|L to R: Corrections Director Dan Keen; Palmer Police Chief Larry Palmer;|
Magisterial District judge Jim Narlesky; and Magisterial District Judge Richard Yetter.
At a January 13 news conference attended by enough police brass to form a marching band, Brown announced changes to the central booking system that will get police officers back on the street within 30 minutes. Essentially, jail staff will assume responsibility for inmates at an earlier stage. According to Corrections Director Dan Keen, this is a revenue neutral change that will cause no increase in jail manpower or staff.
The nuts and bolts of this new approach were screwed together by Keen, Sheriff David Dalrymple, Easton Police Chief carl Scalzo and Palmer Police Chief Larry Palmer.
Though Palmer supervises one of Northampton County's larger police departments, he conservatively estimates that his officers are tied up 15-20 hours a month at central booking. This creates what he calls "gaps in police coverage."
President Judge Stephen Baratta called this solution "good government at the local level," and was pleased at the amount of cooperation between different governments and police departments. In his view this streamlining addresses complaints about public safety,reduces stress on magisterial District Judges and ended up costing the County nothing. "I give the administration a lot of credit," he announced, adding that he and brown have a "good working relationship."
Magisterial District Judge Jim Narlesky assured everyone that defendants will still have a prompt preliminary arraignment. But how will he know what bail to set? That question was answered by magisterial District Judge Richard Yetter, who has been working as night judge for the past week.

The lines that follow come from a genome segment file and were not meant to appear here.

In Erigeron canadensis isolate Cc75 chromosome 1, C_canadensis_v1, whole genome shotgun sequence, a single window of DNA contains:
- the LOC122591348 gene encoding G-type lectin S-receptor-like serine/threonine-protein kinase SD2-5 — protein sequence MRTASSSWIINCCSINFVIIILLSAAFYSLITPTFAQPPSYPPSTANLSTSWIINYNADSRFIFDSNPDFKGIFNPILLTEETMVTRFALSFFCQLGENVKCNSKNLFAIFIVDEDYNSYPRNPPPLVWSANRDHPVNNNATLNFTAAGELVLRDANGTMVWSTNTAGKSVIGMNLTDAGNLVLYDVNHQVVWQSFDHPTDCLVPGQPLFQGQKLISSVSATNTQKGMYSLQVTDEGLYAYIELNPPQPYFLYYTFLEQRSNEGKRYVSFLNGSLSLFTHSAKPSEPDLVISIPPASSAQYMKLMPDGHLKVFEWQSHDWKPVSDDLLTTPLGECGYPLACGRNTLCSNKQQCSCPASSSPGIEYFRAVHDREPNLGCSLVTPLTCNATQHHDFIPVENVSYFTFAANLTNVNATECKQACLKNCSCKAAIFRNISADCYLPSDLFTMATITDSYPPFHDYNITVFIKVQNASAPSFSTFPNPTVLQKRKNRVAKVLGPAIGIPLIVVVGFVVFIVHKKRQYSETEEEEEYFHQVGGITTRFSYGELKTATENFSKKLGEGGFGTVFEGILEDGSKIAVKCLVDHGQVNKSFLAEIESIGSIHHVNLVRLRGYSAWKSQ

He stated officers fill out a short background on each person brought in, including prior convictions and other factors to be considered in determining bail. If there is a pressing issue, he will contact pretrial services or the arresting officer.
Northampton County has used central booking since 2007. In a brief tour of the facility, it appears there are two holding cells and a separate room where a defendant can speak to the magisterial District Judge.
What if it gets crowded?
"We've got plenty of room next door," said Deputy Warden David Penchishen, as he was searched before being admitted to central booking.
He stated everyone is searched.
By the way, it's hard as hell to get in there, although Judge Dally told me later in the day that he could get me in there real fast.
You ring some buzzer and then wait 20-30 years for the gate to open. I stood outside with another reporter and we both froze our asses off as we waited.
I'm pretty sure I heard the bastards inside, laughing at us.
Every now and then, it sounded as though the gate was about to open, but then there'd be nothing. ... Except what I'm sure was laughter.
Thankfully, it was a lot easier to leave.
But not for Penchishen. He was on his way to another entrance, where he'd be searched again. "I'm setting an example," he told me.
I slipped my dip into his back pocket.
* Rudy Miller's account indicates there were 4,000 bookings in 2014, which is also what is claimed in a news release. Executive Brown's statement indicates there are 2,000 bookings per year. According to Administration sources, the 4,000 figure includes walk-ins. Brown's figure is limited to those who are brought in by police and hence is more accurate in this context.